Almond trees are susceptible to bloom and foliar diseases when it rains at bloom, and the decision of when to spray and what fungicides to use can be quite difficult. In the San Joaquin Valley we are usually in a low precipitation region and we cannot predict when and how much it is going to rain. We often receive rain during bloom which can result in favorable conditions for several plant pathogenic fungi to cause spring time diseases of almonds. The main diseases in almonds are Brown Rot Blossom Blight, Green Fruit Rot or Jacket Rot, and Shothole. Other less familiar diseases include Scab, Rust, Leaf Blight and Anthracnose. The fungi that cause these diseases are usually always present in almond orchards, sometimes in higher or lower amounts depending on the previous year’s disease levels and current environmental conditions.
Fungicide Control Programs
Generally, a good disease control program is based upon a wise choice of fungicides and good timing and coverage. Growers should assess the diseases present in their orchards and select materials carefully. Not all fungicides are equally effective on all diseases (fig. 1). It is a good idea to use more than one kind of fungicide for a broader spectrum of activity. This will be especially important with using Strobilurin fungicides (Abound, Cabrio, Flint, Sovran, and Pristine). Pristine is a Strobilurin fungicide that is combined with Carboxyanilide to slow resistance development. Resistance to these fungicides can develop over time and repeated use, thus try to rotate the fungicides you use. Two successive applications of the same mode of action should be avoided. Information on effective fungicide rotations can be found in figure 2.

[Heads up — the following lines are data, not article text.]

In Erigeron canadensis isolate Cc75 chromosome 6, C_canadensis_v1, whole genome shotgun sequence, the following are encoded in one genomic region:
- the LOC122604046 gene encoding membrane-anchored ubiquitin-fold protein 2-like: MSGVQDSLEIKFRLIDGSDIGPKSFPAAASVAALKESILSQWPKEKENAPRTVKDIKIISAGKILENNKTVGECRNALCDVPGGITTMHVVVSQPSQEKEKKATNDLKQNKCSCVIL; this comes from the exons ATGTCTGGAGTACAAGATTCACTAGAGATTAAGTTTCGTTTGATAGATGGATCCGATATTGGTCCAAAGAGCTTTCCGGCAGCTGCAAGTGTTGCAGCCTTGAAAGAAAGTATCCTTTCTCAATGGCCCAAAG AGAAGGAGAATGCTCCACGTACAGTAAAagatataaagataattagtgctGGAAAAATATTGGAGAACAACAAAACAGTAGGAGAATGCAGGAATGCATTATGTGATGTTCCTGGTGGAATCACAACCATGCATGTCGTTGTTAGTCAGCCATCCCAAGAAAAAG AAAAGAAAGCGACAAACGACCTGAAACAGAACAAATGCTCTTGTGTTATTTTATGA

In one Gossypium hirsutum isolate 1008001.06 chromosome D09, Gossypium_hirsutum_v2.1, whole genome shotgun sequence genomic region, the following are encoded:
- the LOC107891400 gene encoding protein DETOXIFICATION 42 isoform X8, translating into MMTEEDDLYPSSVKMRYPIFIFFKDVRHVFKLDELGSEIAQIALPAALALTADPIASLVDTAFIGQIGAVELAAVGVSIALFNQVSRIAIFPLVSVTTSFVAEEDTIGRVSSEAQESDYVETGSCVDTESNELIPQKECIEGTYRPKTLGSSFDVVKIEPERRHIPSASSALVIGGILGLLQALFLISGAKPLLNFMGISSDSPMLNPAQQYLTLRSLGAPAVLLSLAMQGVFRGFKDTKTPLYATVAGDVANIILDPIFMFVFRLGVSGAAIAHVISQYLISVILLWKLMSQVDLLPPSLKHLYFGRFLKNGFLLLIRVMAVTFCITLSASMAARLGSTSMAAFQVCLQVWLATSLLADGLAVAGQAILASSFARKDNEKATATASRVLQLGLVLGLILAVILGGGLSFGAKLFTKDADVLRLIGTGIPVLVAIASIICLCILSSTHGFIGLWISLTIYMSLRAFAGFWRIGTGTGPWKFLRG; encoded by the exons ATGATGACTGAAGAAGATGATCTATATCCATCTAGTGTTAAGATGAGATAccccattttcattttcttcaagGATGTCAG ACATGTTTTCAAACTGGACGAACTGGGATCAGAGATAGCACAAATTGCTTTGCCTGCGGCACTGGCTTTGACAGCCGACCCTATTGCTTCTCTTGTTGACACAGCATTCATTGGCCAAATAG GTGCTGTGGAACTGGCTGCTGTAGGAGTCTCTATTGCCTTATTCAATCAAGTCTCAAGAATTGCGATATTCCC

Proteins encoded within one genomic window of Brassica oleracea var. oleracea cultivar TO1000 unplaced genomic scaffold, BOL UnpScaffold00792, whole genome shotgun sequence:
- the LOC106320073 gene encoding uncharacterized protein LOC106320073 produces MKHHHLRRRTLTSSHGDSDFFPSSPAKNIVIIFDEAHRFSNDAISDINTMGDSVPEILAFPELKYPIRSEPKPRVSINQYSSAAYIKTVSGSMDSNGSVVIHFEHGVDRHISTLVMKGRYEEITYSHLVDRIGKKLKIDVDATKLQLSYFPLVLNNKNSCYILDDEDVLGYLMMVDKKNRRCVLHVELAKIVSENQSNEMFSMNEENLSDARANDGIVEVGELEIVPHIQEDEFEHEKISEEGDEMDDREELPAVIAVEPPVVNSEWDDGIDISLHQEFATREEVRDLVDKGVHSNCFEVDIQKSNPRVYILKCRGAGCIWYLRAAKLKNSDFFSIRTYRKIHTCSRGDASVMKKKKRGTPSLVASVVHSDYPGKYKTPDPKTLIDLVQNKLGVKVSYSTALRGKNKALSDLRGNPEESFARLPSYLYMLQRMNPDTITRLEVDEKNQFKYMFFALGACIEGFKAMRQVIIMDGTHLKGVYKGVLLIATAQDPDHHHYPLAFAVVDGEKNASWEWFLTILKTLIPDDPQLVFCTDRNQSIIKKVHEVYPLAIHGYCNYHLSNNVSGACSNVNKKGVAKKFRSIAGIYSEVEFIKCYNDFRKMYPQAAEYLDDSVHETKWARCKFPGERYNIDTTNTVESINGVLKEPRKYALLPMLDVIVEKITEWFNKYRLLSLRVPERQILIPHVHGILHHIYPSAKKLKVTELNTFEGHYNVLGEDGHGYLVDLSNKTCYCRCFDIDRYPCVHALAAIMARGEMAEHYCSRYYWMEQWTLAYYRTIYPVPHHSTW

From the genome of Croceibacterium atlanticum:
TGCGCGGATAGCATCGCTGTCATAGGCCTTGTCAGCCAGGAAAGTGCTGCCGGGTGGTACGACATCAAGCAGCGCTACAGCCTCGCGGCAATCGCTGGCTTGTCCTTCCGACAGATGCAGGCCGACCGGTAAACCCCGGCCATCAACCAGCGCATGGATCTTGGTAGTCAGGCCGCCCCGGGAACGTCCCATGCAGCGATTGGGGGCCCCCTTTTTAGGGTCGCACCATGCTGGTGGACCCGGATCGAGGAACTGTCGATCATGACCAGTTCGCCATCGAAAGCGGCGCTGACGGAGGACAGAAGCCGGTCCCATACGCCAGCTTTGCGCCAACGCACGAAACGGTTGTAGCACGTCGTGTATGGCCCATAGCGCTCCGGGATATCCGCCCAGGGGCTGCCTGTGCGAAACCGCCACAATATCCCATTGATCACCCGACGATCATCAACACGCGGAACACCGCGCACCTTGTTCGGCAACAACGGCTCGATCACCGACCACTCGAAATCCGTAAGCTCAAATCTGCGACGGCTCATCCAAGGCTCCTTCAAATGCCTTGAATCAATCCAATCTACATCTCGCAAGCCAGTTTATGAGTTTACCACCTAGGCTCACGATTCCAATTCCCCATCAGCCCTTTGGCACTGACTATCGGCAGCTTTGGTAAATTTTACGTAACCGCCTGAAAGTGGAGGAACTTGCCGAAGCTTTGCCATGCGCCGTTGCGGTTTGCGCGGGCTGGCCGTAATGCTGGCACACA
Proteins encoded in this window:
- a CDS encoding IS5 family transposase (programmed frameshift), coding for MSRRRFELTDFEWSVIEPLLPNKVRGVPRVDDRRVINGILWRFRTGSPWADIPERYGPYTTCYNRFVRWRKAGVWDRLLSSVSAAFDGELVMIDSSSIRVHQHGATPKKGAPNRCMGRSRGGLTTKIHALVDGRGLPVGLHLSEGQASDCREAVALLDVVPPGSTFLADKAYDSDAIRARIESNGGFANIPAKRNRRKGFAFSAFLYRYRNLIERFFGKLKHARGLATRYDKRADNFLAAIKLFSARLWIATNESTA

A suggested bloom spray strategy:
Usually two sprays are made for brown rot control. The first is usually done at 5-20 % bloom using a systemic fungicide. The second spray, using a different material, should be done at about 80% to full bloom or two weeks after the first spray. This is the most effective brown rot spray (fig. 3). Depending on the weather, a third spray may be necessary if rains persist and two weeks of protection have gone by. Since we cannot predict the weather at bloom time, we must at least take some
Application techniques are also important. Usually ground application is better than air; but care must be taken that both are applied correctly. In general, use properly calibrated and directed nozzles and maintain a slow speed.
More information on the timing of fungicide applications for orchard tree and vine crops can be found here, at the UC IPM website.